These in-network accelerations began in the ConnectX adapter cards, accelerating certain portions of the MPI stack. And with the Switch-IB 2 ASICs for EDR 100 Gb/sec InfiniBand, a second generation chip running at that speed announced in November 2015, Mellanox added support for what it calls Scalable Hierarchical Aggregation Protocol, or SHARP for short, to do data reductions inside the network.
This capability was specifically developed for the “Summit” supercomputer at Oak Ridge National Laboratory and the “Sierra” supercomputer at Lawrence Livermore National Laboratory, which started going into the field in late 2017 and which were fully operational in 2018. Since that time, Mellanox (and now Nvidia) have been expanding the in-network functions adding all-to-all and MPI tag matching to the data reductions. Here is how MPI tag matching works:
More and more functions are being accelerated in the InfiniBand switches, and with the NDR 400 Gb/sec Quantum 2 switches, the ConnectX-7 adapters, and the Nvidia SHARP 3.0 stack, even more in-network processing is being done. And with the advent of the Nvidia BlueField 3 DPU, which will itself have five times more compute capacity than the BlueField 2 DPU it replaces, Nvidia will be able to accelerate collective operations, and offload active message processing, smart MPI progression, data compression, and user-defined algorithms to the Arm cores on the BlueField 3 DPU, further unburdening the host systems.
What matters is how this all comes together to boost overall application performance, and DK Panda of Ohio State University is, as usual, pushing the performance envelope with his MVAPICH2 hybrid MPI and PGAS libraries and is running performance tests on the “Frontera” all-CPU system at the Texas Advanced Computing Center at the University of Texas. For those who are unacquainted, here is the MVAPICH2 stack:
The performance increases with the Nvidia SHARP running in conjunction with the MVAPICH2 stack are significant. With SHARP running in conjunction with MVAPICH2 with the MPI_Barrier workload on the full Frontera system with one process per node (1ppn in the chart below), the scaling is nearly flat (meaning latency is not increasing as node counts go up) until the 4,096 node barrier is crossed, and even at the full system configuration of 7,861 nodes, the latency is still a factor of 9X lower. If you turn off SHARP on the same machine, the latency creeps up exponentially as the node counts rise. With 16 processes per node (16ppn), the latencies are smaller and the difference between having SHARP on and off is only a factor of 3.5X across 1,024 nodes. Take a look:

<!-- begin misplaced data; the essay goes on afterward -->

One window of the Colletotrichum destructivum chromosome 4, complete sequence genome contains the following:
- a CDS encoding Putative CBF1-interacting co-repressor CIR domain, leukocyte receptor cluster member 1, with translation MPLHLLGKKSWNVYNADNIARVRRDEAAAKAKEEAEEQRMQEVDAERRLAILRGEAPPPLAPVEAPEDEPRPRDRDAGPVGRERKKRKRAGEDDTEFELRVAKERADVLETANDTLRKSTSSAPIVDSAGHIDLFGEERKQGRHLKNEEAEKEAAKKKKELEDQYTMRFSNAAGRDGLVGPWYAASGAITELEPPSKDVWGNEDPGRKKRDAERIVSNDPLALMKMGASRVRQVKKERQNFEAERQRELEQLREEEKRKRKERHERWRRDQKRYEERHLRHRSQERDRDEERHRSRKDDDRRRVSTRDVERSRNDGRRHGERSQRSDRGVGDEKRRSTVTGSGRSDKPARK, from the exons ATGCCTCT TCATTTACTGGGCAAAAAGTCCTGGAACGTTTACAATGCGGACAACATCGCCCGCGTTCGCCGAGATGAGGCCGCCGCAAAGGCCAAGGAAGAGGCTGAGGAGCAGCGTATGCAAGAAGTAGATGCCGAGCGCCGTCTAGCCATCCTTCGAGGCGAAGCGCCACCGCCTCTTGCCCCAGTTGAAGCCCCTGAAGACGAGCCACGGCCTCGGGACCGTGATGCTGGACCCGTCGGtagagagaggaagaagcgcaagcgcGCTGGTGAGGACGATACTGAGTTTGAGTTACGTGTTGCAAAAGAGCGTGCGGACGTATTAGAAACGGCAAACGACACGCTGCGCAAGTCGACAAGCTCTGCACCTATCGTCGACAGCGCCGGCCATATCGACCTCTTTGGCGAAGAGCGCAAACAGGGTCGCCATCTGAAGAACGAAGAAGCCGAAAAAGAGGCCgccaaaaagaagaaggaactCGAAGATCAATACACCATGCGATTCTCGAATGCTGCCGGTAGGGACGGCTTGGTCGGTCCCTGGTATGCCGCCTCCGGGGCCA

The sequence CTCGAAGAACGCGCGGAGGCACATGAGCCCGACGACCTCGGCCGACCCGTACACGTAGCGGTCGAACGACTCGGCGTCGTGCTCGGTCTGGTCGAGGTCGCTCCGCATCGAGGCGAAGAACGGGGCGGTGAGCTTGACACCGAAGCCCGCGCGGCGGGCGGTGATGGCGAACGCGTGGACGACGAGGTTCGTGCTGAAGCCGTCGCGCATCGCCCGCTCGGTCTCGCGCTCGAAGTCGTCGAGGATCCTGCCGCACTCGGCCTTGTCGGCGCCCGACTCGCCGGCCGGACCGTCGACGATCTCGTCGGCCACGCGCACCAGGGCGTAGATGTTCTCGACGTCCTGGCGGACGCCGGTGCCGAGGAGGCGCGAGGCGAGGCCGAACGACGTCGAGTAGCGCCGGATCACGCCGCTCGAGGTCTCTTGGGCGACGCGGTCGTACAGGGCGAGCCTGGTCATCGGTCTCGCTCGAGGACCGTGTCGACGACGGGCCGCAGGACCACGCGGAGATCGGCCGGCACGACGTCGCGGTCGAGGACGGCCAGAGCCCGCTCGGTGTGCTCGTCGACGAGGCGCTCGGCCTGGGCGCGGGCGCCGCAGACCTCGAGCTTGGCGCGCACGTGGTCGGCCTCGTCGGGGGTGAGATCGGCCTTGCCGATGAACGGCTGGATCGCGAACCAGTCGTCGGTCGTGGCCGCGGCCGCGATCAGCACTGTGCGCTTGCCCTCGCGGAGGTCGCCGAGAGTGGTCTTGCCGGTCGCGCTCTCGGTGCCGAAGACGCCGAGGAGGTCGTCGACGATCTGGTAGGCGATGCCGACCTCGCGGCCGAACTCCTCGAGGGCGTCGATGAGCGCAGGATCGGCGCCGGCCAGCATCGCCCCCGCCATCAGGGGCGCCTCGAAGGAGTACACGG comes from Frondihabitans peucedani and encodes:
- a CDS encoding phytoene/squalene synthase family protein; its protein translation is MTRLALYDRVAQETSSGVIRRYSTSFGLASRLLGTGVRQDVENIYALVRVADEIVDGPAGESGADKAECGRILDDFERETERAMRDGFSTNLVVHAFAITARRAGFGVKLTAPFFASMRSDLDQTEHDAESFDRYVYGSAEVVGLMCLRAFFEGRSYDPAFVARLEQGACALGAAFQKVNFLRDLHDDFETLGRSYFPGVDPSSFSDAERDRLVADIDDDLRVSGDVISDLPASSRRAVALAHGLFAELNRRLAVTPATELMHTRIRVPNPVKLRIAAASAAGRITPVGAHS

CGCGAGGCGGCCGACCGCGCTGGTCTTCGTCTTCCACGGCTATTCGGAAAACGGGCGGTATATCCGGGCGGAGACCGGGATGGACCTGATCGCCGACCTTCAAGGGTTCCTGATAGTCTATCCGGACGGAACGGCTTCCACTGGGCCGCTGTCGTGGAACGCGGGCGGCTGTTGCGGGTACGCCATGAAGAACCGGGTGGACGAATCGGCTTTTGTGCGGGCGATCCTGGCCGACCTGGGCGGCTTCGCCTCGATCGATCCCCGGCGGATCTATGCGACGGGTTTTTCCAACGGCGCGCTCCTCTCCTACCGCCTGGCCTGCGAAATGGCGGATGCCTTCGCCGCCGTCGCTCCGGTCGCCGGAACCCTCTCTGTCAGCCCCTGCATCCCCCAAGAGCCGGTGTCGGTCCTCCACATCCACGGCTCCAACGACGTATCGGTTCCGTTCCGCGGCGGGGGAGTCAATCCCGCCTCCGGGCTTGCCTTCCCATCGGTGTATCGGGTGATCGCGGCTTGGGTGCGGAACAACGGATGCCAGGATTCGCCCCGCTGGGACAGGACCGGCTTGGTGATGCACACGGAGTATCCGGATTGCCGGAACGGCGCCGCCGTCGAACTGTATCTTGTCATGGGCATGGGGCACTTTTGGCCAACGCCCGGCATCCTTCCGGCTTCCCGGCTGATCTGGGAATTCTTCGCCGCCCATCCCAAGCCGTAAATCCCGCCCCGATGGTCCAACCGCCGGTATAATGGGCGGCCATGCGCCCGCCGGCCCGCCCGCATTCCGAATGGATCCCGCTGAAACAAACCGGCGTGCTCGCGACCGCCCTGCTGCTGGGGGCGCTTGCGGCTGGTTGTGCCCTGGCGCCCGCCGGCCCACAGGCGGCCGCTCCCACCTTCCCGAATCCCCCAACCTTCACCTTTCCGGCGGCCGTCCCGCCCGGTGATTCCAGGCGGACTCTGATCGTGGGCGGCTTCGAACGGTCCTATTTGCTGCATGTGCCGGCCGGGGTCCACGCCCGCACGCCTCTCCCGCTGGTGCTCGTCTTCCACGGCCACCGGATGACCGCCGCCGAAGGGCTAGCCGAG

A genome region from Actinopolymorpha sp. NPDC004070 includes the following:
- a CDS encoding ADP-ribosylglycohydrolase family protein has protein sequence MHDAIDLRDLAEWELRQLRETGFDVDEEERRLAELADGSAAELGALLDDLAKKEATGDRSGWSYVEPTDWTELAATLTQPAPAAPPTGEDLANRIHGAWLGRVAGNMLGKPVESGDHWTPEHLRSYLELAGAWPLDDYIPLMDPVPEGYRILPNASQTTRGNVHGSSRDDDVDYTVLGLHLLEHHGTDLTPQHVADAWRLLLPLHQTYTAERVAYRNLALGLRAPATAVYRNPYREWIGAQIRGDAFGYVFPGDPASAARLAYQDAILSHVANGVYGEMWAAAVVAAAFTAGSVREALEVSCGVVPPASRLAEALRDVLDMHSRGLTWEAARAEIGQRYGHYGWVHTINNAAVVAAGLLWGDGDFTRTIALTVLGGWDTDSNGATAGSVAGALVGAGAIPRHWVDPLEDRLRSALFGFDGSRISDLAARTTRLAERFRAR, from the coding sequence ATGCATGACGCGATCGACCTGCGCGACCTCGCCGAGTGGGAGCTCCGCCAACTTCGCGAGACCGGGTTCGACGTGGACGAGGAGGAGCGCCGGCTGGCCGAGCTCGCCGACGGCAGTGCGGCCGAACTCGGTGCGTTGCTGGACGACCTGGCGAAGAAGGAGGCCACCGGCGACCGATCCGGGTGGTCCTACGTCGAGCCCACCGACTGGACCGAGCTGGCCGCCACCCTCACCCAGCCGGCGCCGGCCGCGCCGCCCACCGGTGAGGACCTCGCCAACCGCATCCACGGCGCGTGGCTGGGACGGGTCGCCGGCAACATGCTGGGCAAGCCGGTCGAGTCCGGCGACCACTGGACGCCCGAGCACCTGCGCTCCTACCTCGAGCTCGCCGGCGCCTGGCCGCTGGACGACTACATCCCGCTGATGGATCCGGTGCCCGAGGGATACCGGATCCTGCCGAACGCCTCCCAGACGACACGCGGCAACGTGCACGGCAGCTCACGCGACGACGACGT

On MPI_Reduce operations, the performance benefits of SHARP range from a low of 2.2X to a high of 6.4X, depending on the node count and the processes per node. MPI_Allreduce operations range from 2.5X to 7.1X, again depending on the node counts and processes per node.
On a separate set of benchmark tests, adding a BlueField-2 DPU to the system nodes and having it help with MPI offload on a 32-node system with either 16 or 32 processes per node, the performance benefit ranged from 17 percent to 23 percent on a range of message sizes from 64K to 512K, like this:
These performance benefits — in the adapters and in the switches and in the DPUs where they are present —are cumulative and should significantly improve the performance of HPC and even AI applications that depend on MPI operations.
And that is why, when you add it all up, it is reasonable to assume that InfiniBand will have a long and prosperous life ahead in HPC and AI systems.
This article is sponsored by Nvidia.